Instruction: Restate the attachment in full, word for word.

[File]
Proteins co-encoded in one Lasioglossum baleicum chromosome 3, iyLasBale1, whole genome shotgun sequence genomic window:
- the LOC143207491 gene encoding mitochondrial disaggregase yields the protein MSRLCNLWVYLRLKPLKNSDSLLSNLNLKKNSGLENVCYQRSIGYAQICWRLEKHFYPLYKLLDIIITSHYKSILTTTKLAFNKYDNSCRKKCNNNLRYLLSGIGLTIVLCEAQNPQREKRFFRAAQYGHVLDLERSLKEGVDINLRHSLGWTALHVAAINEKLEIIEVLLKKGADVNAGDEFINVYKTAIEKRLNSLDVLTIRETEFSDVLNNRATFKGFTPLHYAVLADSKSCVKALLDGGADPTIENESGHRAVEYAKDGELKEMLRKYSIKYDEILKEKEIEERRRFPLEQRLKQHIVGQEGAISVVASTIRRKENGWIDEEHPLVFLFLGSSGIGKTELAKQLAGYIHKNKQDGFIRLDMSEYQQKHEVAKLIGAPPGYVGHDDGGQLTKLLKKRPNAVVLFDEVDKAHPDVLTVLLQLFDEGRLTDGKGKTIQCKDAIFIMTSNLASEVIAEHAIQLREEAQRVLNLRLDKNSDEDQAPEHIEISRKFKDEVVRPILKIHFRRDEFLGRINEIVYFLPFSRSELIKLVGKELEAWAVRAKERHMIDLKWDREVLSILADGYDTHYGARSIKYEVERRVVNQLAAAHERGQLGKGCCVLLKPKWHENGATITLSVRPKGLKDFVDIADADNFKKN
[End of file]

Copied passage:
Proteins co-encoded in one Lasioglossum baleicum chromosome 3, iyLasBale1, whole genome shotgun sequence genomic window:
- the LOC143207491 gene encoding mitochondrial disaggregase yields the protein MSRLCNLWVYLRLKPLKNSDSLLSNLNLKKNSGLENVCYQRSIGYAQICWRLEKHFYPLYKLLDIIITSHYKSILTTTKLAFNKYDNSCRKKCNNNLRYLLSGIGLTIVLCEAQNPQREKRFFRAAQYGHVLDLERSLKEGVDINLRHSLGWTALHVAAINEKLEIIEVLLKKGADVNAGDEFINVYKTAIEKRLNSLDVLTIRETEFSDVLNNRATFKGFTPLHYAVLADSKSCVKALLDGGADPTIENESGHRAVEYAKDGELKEMLRKYSIKYDEILKEKEIEERRRFPLEQRLKQHIVGQEGAISVVASTIRRKENGWIDEEHPLVFLFLGSSGIGKTELAKQLAGYIHKNKQDGFIRLDMSEYQQKHEVAKLIGAPPGYVGHDDGGQLTKLLKKRPNAVVLFDEVDKAHPDVLTVLLQLFDEGRLTDGKGKTIQCKDAIFIMTSNLASEVIAEHAIQLREEAQRVLNLRLDKNSDEDQAPEHIEISRKFKDEVVRPILKIHFRRDEFLGRINEIVYFLPFSRSELIKLVGKELEAWAVRAKERHMIDLKWDREVLSILADGYDTHYGARSIKYEVERRVVNQLAAAHERGQLGKGCCVLLKPKWHENGATITLSVRPKGLKDFVDIADADNFKKN